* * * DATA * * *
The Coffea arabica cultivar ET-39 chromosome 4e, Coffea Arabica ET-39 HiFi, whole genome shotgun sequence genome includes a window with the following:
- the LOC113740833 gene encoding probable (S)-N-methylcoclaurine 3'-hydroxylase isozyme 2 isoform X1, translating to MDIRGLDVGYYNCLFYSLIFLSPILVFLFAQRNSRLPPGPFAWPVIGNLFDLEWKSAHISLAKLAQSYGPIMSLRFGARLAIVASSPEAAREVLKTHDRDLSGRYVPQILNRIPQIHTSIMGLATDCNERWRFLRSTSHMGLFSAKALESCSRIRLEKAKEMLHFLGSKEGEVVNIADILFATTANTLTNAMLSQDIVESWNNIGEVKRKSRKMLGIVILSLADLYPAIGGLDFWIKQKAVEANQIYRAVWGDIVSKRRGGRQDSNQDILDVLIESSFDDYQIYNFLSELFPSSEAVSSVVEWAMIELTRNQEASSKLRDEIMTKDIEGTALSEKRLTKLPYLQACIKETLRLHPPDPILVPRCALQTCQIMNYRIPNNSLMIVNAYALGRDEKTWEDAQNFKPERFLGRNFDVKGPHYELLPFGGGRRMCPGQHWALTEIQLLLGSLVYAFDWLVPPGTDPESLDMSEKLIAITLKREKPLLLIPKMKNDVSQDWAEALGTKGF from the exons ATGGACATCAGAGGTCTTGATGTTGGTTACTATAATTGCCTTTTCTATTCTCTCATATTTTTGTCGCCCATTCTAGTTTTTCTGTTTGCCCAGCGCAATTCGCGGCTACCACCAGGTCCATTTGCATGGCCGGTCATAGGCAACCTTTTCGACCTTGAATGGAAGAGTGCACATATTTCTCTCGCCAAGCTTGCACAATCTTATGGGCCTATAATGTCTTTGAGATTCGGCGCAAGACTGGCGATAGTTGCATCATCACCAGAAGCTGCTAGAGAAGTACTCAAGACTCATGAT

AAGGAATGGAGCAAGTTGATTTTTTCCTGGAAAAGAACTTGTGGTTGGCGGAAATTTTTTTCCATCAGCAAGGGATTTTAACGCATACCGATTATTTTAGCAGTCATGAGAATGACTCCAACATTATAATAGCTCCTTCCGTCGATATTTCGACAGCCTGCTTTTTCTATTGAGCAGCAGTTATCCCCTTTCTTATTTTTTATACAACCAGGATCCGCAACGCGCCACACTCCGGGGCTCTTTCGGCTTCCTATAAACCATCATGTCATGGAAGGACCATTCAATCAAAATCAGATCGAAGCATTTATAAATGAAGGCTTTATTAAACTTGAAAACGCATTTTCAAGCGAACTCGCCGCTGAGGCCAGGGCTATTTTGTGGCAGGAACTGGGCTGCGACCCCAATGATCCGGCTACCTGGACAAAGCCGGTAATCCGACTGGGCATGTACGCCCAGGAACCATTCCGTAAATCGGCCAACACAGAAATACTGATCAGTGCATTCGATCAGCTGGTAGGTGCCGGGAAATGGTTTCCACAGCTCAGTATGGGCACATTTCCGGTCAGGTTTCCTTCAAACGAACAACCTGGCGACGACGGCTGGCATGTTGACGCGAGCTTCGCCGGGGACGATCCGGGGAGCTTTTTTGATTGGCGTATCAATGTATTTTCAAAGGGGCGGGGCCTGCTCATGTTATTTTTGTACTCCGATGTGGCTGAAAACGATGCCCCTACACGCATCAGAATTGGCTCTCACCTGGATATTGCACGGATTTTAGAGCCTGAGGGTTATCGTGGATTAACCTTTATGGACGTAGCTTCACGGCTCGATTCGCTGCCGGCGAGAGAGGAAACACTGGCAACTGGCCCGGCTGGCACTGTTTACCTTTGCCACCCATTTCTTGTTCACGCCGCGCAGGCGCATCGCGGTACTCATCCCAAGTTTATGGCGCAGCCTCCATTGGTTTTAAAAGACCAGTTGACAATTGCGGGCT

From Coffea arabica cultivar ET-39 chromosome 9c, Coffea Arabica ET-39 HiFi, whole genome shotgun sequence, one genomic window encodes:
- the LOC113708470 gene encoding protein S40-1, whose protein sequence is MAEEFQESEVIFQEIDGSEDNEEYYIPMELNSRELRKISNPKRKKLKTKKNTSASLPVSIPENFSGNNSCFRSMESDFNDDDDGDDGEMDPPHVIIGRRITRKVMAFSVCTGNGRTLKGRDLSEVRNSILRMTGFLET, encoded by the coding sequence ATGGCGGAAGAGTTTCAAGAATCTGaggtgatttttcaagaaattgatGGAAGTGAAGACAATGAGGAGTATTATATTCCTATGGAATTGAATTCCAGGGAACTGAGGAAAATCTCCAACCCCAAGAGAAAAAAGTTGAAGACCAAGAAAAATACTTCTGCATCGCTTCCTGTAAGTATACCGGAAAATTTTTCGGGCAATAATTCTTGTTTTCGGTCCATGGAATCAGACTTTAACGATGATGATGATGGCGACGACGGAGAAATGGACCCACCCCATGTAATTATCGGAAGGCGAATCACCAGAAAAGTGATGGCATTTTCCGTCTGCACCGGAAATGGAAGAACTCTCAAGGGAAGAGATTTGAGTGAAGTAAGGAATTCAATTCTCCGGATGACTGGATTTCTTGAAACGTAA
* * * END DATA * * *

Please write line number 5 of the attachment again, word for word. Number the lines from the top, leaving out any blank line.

- the LOC113708470 gene encoding protein S40-1, whose protein sequence is MAEEFQESEVIFQEIDGSEDNEEYYIPMELNSRELRKISNPKRKKLKTKKNTSASLPVSIPENFSGNNSCFRSMESDFNDDDDGDDGEMDPPHVIIGRRITRKVMAFSVCTGNGRTLKGRDLSEVRNSILRMTGFLET, encoded by the coding sequence ATGGCGGAAGAGTTTCAAGAATCTGaggtgatttttcaagaaattgatGGAAGTGAAGACAATGAGGAGTATTATATTCCTATGGAATTGAATTCCAGGGAACTGAGGAAAATCTCCAACCCCAAGAGAAAAAAGTTGAAGACCAAGAAAAATACTTCTGCATCGCTTCCTGTAAGTATACCGGAAAATTTTTCGGGCAATAATTCTTGTTTTCGGTCCATGGAATCAGACTTTAACGATGATGATGATGGCGACGACGGAGAAATGGACCCACCCCATGTAATTATCGGAAGGCGAATCACCAGAAAAGTGATGGCATTTTCCGTCTGCACCGGAAATGGAAGAACTCTCAAGGGAAGAGATTTGAGTGAAGTAAGGAATTCAATTCTCCGGATGACTGGATTTCTTGAAACGTAA